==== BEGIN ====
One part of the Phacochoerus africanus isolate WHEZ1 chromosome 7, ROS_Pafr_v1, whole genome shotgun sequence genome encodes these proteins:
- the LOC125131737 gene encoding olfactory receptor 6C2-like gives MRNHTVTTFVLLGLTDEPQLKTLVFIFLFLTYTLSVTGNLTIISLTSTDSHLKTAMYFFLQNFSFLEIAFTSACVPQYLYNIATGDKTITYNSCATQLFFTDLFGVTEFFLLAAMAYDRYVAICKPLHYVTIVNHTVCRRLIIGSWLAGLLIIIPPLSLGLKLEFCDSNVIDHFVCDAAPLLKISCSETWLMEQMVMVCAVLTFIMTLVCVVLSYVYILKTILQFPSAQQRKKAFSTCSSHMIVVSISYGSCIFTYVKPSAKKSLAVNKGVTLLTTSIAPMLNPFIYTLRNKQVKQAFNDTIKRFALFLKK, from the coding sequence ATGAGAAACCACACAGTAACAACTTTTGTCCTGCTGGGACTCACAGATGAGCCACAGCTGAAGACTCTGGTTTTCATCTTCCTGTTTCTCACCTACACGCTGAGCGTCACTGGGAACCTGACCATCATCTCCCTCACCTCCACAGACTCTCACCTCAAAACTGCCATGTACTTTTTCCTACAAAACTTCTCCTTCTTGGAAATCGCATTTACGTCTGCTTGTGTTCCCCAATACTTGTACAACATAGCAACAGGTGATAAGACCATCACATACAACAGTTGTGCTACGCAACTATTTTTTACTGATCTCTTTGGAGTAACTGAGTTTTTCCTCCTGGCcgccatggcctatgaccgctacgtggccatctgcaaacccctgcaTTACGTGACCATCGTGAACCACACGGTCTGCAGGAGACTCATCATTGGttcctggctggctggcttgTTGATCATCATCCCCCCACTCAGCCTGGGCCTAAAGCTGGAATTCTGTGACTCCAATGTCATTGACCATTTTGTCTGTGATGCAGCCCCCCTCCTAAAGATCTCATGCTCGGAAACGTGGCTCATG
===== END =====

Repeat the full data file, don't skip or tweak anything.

One part of the Phacochoerus africanus isolate WHEZ1 chromosome 7, ROS_Pafr_v1, whole genome shotgun sequence genome encodes these proteins:
- the LOC125131737 gene encoding olfactory receptor 6C2-like gives MRNHTVTTFVLLGLTDEPQLKTLVFIFLFLTYTLSVTGNLTIISLTSTDSHLKTAMYFFLQNFSFLEIAFTSACVPQYLYNIATGDKTITYNSCATQLFFTDLFGVTEFFLLAAMAYDRYVAICKPLHYVTIVNHTVCRRLIIGSWLAGLLIIIPPLSLGLKLEFCDSNVIDHFVCDAAPLLKISCSETWLMEQMVMVCAVLTFIMTLVCVVLSYVYILKTILQFPSAQQRKKAFSTCSSHMIVVSISYGSCIFTYVKPSAKKSLAVNKGVTLLTTSIAPMLNPFIYTLRNKQVKQAFNDTIKRFALFLKK, from the coding sequence ATGAGAAACCACACAGTAACAACTTTTGTCCTGCTGGGACTCACAGATGAGCCACAGCTGAAGACTCTGGTTTTCATCTTCCTGTTTCTCACCTACACGCTGAGCGTCACTGGGAACCTGACCATCATCTCCCTCACCTCCACAGACTCTCACCTCAAAACTGCCATGTACTTTTTCCTACAAAACTTCTCCTTCTTGGAAATCGCATTTACGTCTGCTTGTGTTCCCCAATACTTGTACAACATAGCAACAGGTGATAAGACCATCACATACAACAGTTGTGCTACGCAACTATTTTTTACTGATCTCTTTGGAGTAACTGAGTTTTTCCTCCTGGCcgccatggcctatgaccgctacgtggccatctgcaaacccctgcaTTACGTGACCATCGTGAACCACACGGTCTGCAGGAGACTCATCATTGGttcctggctggctggcttgTTGATCATCATCCCCCCACTCAGCCTGGGCCTAAAGCTGGAATTCTGTGACTCCAATGTCATTGACCATTTTGTCTGTGATGCAGCCCCCCTCCTAAAGATCTCATGCTCGGAAACGTGGCTCATG